The Best Man (1964)

Toronto Film Society presented The Best Man (1964) on Sunday, October 16, 1988 in a double bill with Counsellor at Law as part of the Season 41 Sunday Afternoon Film Buffs Series “A”, Programme 2.

Production Company: United Artists.  Producer: Stuart Millar, Lawrence Turman.  Director: Franklin Schaffner.  Screenplay: Gore Vidal, based on his play.  Music: Mort Lindsey.  Costumes: Dorothy Jeakins.  Cinematographer: Haskell Wexler.  Assistant Director: Richard Moder.

Cast:  Henry Fonda (William Russell), Cliff Robertson (Joe Cantwell), Edie Adams (Mabel Cantwell), Margaret Leighton (Alice Russell), Shelley Berman (Sheldon Bascomb), Lee Tracy (Art Hocksader), Ann Sothern (Mrs. Gamadge), Gene Raymond (Don Cantwell), Kevin McCarthy (Dick Jensen), Mahalia Jackson (herself), Howard K. Smith (himself), John Henry Faulk (T.T. Claypoole), Richard Arlen (Oscar Anderson), Penny Singleton (Mrs. Claypoole), George Kirgo (Speechwriter), George Furth (Tom), Anne Newman (Janet).

The Best Man, Gore Vidal’s second play, opened in New York on March 31, 1960, toward the end of the bland Eisenhower era with its aura of invincible smugness.  The year 1960 was, of course, a convention and election quadrennial, and for the first time in eight years the ultimate outcome was a betting proposition.  In liberal demonology, the McCarthy hard smear had been replaced by the Nixon soft slash.  Consequently, The Best Man functioned best when its allegorical archetypes suggested real-life politicians.  A Time subscription was not required for the deduction that William Russell, who would rather be pure than President, passed reasonably well for Adlai Stevenson.  The fit was even tighter for unscrupulously pragmatic Joseph Cantwell as Dick Nixon.  Melvyn Douglas and Frank Lovejoy, two tired character actors, were evenly if uninspiringly matched in Vidal’s convention fireworks, but the play, and later the picture, was dominated by Lee Tracy’s ripsnorting outbursts as Arthur Hockstader, or Truman transcended.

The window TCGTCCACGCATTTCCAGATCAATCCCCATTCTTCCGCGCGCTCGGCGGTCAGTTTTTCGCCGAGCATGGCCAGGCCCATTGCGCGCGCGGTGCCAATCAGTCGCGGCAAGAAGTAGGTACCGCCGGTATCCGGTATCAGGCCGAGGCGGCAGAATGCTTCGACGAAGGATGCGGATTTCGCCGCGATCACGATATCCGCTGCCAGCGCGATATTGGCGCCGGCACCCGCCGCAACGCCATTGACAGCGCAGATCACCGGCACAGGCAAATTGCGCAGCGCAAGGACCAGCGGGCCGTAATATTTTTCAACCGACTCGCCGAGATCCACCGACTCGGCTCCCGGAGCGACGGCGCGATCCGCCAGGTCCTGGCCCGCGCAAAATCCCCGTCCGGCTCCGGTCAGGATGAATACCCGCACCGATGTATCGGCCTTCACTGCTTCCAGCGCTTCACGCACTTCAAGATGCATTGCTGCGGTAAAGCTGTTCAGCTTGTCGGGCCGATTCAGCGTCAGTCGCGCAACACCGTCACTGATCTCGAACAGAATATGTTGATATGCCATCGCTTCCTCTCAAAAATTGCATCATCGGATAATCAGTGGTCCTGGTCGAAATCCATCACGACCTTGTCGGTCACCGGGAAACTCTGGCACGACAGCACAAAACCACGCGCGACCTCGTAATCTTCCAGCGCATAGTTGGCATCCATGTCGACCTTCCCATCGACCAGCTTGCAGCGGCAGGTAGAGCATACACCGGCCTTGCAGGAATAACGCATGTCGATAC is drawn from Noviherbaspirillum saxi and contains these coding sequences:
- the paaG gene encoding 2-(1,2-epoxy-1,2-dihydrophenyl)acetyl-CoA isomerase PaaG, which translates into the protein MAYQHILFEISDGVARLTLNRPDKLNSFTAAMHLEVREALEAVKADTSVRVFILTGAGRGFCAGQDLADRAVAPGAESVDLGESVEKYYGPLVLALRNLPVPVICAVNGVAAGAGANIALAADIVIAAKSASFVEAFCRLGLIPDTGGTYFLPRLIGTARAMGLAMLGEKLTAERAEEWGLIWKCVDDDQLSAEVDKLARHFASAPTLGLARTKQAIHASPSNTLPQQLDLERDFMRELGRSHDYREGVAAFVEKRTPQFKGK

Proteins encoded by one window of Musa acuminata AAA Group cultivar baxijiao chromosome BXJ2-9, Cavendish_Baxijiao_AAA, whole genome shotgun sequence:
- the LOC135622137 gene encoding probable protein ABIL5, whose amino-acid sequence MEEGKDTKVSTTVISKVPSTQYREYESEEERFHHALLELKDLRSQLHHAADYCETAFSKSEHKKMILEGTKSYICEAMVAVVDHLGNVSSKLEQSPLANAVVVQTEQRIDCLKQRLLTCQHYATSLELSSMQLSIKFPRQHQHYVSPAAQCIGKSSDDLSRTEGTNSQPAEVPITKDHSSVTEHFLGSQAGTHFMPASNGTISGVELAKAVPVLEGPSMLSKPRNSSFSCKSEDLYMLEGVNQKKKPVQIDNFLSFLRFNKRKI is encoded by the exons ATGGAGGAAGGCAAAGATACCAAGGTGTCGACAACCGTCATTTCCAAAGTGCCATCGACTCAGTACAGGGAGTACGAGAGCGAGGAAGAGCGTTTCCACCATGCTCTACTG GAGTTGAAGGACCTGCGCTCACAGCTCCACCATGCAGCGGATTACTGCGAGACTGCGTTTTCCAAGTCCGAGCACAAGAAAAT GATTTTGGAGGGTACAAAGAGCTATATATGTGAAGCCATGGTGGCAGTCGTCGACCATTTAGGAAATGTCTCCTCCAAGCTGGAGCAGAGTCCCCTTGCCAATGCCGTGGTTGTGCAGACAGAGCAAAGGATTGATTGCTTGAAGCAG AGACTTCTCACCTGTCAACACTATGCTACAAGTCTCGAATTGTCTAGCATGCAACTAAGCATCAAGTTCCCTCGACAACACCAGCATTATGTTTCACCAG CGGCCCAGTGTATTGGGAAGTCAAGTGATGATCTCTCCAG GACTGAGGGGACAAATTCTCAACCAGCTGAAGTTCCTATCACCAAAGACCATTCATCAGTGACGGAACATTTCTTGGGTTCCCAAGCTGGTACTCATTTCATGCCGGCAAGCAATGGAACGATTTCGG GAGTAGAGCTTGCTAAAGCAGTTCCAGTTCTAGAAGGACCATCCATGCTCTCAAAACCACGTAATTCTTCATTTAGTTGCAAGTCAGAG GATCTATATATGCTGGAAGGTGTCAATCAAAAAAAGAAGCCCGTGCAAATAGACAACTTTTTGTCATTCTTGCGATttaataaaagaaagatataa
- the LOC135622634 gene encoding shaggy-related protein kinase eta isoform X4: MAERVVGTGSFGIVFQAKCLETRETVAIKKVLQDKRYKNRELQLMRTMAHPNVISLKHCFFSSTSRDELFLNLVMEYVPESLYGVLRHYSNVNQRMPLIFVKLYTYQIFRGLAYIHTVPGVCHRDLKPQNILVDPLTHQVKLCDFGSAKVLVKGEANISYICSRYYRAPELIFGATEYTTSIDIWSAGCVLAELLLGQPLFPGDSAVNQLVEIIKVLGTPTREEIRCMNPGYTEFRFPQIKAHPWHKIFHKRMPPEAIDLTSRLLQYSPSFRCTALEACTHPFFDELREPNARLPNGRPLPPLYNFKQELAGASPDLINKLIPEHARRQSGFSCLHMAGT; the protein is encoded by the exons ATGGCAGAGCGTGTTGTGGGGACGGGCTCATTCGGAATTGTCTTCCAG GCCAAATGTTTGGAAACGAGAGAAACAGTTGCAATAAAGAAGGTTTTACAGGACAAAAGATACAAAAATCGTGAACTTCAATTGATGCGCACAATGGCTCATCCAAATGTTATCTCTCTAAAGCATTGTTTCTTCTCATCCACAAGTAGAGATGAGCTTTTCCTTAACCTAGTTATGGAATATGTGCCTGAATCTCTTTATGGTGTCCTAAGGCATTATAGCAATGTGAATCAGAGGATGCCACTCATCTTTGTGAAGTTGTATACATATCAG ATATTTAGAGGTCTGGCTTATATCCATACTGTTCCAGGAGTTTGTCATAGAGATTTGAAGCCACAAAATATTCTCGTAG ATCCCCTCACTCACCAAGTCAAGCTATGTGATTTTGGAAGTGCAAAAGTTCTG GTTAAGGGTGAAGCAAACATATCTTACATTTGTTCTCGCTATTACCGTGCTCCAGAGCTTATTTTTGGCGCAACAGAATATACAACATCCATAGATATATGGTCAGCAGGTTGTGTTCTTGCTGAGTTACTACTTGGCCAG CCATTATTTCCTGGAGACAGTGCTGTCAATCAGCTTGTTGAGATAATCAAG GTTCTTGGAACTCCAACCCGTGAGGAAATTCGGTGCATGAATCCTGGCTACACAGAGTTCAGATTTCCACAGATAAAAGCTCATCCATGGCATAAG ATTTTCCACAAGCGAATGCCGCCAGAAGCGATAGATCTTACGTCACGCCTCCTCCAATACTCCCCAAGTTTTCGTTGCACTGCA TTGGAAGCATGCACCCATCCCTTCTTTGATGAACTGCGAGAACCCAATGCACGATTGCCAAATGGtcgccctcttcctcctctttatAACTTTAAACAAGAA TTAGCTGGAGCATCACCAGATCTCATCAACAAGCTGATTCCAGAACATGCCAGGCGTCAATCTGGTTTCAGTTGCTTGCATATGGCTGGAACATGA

Now, four years and two Presidents later, The Best Man has come to the screen, considerably improved int he process of transition.  The original casting imbalance that reduced Douglas and Lovejoy to mere antagonists in the presence of Tracy’s protagonist has been righted somewhat by the substitution of Henry Fonda and Cliff Robertson in the Stevenson-Nixon roles.  Fonda and Robertson not only act more subtly than Douglas and Lovejoy, they are richer in those iconographical associations that enable movies to excel in the realm of intermediate excellence.  Over the years, Fonda has become entrenched as Hollywood’s populist of the Left, virtually in opposition to James Stewart’s populist of the ruggedly individualistic Right.  Against Fonda’s classic awkwardness, Robertson’s compressed grace makes it own comment on the modern politician losing in passion what he gains in poise.  In fact, Robertson can serve double duty in 1964 as an approximation of both Dick Nixon and Bobby Kennedy, on record as two of Gore Vidal’s lesser enthusiasms.  To round out the analogies, Fonda portrayed young Abe Lincoln more than a quarter of a century ago, and Robertson young Jack Kennedy less than a year ago.